So we decided, you know what, screw it. Let’s watch it.

I gotta tell you, I never thought that I would leave that movie thinking, “That was so inspiring.” But you know what, it was so inspiring. He was the ultimate entrepreneur/hustler out there. So without totally ruining the movie, It’s basically this guy who never really has hit his dreams or his goals. He works at like a record store or something And he wants to do comedy. He wants to be famous. But it just isn’t happening for him. And so, he goes through all these processes, of kind of creating a persona and Going on a tour and he just completely becomes this persona. It’s like his own Sasha Fierce when he’s out on stage. He’s doing well and gets a deal to start selling comedy albums, then decide he wants to make a movie, that people wanted a Dolomite movie.

And, of course, no one no one’s really wanting to do it. But then he straight up makes it happen from hiring film students to shoot it, renting out a hotel and making that set for the movie. He’s also living in this hotel that he’s renting. He ends up going in to local places and getting somewhat famous people to agree to be in. It’s so much.

 Once the movie is done then he tries to go and get the movie in a studio. And like nobody wants it. So he starts pounding the pavement and finally finds a studio that will play it and the next thing you know, it’s just a ridiculous amount of success. Turns out the guy went went on to make tons of movies.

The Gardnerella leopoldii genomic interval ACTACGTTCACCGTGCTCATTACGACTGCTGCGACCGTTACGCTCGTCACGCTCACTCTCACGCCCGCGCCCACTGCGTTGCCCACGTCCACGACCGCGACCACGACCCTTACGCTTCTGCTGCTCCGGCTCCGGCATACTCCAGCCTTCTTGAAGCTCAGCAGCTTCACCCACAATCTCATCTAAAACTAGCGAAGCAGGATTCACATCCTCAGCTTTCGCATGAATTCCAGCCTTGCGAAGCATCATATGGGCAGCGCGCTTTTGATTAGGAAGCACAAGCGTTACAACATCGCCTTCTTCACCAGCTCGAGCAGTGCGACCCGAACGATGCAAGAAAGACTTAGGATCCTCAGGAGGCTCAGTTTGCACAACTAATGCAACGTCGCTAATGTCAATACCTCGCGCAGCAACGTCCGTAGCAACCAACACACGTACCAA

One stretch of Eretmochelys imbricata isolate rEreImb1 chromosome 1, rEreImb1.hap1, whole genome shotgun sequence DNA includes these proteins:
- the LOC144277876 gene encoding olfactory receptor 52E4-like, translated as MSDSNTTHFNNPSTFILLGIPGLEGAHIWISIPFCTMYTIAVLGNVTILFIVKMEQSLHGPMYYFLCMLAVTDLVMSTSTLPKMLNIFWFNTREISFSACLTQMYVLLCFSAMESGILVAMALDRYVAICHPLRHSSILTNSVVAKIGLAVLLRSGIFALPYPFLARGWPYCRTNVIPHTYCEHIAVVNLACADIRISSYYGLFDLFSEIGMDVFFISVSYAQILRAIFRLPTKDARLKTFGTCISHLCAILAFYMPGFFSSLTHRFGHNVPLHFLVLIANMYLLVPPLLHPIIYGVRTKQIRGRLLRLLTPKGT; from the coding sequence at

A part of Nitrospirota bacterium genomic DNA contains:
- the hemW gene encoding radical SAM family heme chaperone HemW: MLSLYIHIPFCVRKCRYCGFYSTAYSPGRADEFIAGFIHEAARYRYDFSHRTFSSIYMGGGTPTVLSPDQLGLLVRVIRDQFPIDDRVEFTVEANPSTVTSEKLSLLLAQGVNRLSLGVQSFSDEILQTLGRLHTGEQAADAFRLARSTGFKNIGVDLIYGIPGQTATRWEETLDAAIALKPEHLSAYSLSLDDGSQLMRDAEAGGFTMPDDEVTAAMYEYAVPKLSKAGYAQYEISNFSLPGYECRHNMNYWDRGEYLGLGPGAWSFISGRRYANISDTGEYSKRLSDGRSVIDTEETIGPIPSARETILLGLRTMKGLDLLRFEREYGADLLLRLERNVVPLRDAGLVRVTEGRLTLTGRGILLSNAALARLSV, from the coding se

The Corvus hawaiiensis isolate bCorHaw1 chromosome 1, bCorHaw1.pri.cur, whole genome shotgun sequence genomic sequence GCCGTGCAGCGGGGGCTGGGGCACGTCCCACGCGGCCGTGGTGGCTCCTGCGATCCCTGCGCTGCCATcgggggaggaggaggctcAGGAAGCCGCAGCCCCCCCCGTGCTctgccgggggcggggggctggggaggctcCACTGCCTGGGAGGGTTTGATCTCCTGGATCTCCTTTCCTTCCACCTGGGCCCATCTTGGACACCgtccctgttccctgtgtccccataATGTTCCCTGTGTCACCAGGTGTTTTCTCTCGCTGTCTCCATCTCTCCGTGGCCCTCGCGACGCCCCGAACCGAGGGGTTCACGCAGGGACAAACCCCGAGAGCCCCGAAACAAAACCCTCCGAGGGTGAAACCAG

I will be so honest, I tried to watch the actual movie that they show being made in Dolemite and I could not sit through it because it was so bad, but this is also like 40 years later so I think back then it probably if I had watched it 40 years ago, you know, if I was alive back then…

The reason that I just wanted to bring up this movie in this episode is because it was just so freaking inspiring. And I think if you are feeling like maybe no one believes in you or things aren’t going your way. It’s just a really good lesson and pushing forward and making your own way. I totally recommend watching the Netflix movie of this and I am not in partnership with them. They were not they are not paying me to say this. They aren’t giving me any free months on my account.